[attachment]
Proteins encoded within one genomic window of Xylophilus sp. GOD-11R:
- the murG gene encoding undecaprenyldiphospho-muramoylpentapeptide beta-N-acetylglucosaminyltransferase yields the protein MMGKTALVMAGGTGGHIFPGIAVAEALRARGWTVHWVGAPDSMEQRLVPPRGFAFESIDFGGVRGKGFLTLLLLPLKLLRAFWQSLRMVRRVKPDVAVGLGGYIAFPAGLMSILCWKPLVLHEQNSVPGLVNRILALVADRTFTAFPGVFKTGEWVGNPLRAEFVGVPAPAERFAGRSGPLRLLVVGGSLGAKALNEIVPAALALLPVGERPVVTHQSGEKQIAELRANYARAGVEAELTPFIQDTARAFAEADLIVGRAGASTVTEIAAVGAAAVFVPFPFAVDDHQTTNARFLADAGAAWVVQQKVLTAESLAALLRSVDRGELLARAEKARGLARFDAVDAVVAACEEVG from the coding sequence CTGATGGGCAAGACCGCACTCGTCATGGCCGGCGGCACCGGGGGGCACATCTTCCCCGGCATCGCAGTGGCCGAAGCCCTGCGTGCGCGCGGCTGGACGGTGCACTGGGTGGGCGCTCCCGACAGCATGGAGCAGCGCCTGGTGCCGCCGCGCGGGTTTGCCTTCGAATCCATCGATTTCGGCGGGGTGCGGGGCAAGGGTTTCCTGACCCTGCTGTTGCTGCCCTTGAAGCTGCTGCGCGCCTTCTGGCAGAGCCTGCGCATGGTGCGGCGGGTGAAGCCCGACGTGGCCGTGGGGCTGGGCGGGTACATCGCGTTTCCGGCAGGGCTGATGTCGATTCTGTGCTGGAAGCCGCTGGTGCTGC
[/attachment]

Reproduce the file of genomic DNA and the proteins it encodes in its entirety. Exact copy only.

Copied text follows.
Proteins encoded within one genomic window of Xylophilus sp. GOD-11R:
- the murG gene encoding undecaprenyldiphospho-muramoylpentapeptide beta-N-acetylglucosaminyltransferase yields the protein MMGKTALVMAGGTGGHIFPGIAVAEALRARGWTVHWVGAPDSMEQRLVPPRGFAFESIDFGGVRGKGFLTLLLLPLKLLRAFWQSLRMVRRVKPDVAVGLGGYIAFPAGLMSILCWKPLVLHEQNSVPGLVNRILALVADRTFTAFPGVFKTGEWVGNPLRAEFVGVPAPAERFAGRSGPLRLLVVGGSLGAKALNEIVPAALALLPVGERPVVTHQSGEKQIAELRANYARAGVEAELTPFIQDTARAFAEADLIVGRAGASTVTEIAAVGAAAVFVPFPFAVDDHQTTNARFLADAGAAWVVQQKVLTAESLAALLRSVDRGELLARAEKARGLARFDAVDAVVAACEEVG from the coding sequence CTGATGGGCAAGACCGCACTCGTCATGGCCGGCGGCACCGGGGGGCACATCTTCCCCGGCATCGCAGTGGCCGAAGCCCTGCGTGCGCGCGGCTGGACGGTGCACTGGGTGGGCGCTCCCGACAGCATGGAGCAGCGCCTGGTGCCGCCGCGCGGGTTTGCCTTCGAATCCATCGATTTCGGCGGGGTGCGGGGCAAGGGTTTCCTGACCCTGCTGTTGCTGCCCTTGAAGCTGCTGCGCGCCTTCTGGCAGAGCCTGCGCATGGTGCGGCGGGTGAAGCCCGACGTGGCCGTGGGGCTGGGCGGGTACATCGCGTTTCCGGCAGGGCTGATGTCGATTCTGTGCTGGAAGCCGCTGGTGCTGC